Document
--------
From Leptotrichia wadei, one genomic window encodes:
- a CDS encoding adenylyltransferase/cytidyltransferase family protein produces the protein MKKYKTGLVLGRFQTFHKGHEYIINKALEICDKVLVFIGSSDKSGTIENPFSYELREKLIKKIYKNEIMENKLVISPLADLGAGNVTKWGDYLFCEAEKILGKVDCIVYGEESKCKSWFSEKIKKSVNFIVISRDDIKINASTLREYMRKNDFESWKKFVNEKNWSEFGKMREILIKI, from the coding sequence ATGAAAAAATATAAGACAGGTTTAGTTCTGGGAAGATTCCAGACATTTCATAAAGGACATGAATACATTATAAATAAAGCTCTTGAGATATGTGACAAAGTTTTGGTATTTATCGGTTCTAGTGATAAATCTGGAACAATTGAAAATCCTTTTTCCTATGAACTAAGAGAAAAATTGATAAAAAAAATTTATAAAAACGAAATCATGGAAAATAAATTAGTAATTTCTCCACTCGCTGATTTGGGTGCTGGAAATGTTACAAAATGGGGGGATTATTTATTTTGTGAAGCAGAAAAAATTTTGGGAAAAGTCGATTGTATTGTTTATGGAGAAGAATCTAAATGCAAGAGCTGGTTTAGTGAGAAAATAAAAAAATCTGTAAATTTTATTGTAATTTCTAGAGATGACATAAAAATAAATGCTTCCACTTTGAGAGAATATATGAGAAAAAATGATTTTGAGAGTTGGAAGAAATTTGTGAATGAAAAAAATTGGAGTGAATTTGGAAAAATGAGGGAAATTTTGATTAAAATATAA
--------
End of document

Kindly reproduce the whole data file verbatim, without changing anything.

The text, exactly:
From Leptotrichia wadei, one genomic window encodes:
- a CDS encoding adenylyltransferase/cytidyltransferase family protein produces the protein MKKYKTGLVLGRFQTFHKGHEYIINKALEICDKVLVFIGSSDKSGTIENPFSYELREKLIKKIYKNEIMENKLVISPLADLGAGNVTKWGDYLFCEAEKILGKVDCIVYGEESKCKSWFSEKIKKSVNFIVISRDDIKINASTLREYMRKNDFESWKKFVNEKNWSEFGKMREILIKI, from the coding sequence ATGAAAAAATATAAGACAGGTTTAGTTCTGGGAAGATTCCAGACATTTCATAAAGGACATGAATACATTATAAATAAAGCTCTTGAGATATGTGACAAAGTTTTGGTATTTATCGGTTCTAGTGATAAATCTGGAACAATTGAAAATCCTTTTTCCTATGAACTAAGAGAAAAATTGATAAAAAAAATTTATAAAAACGAAATCATGGAAAATAAATTAGTAATTTCTCCACTCGCTGATTTGGGTGCTGGAAATGTTACAAAATGGGGGGATTATTTATTTTGTGAAGCAGAAAAAATTTTGGGAAAAGTCGATTGTATTGTTTATGGAGAAGAATCTAAATGCAAGAGCTGGTTTAGTGAGAAAATAAAAAAATCTGTAAATTTTATTGTAATTTCTAGAGATGACATAAAAATAAATGCTTCCACTTTGAGAGAATATATGAGAAAAAATGATTTTGAGAGTTGGAAGAAATTTGTGAATGAAAAAAATTGGAGTGAATTTGGAAAAATGAGGGAAATTTTGATTAAAATATAA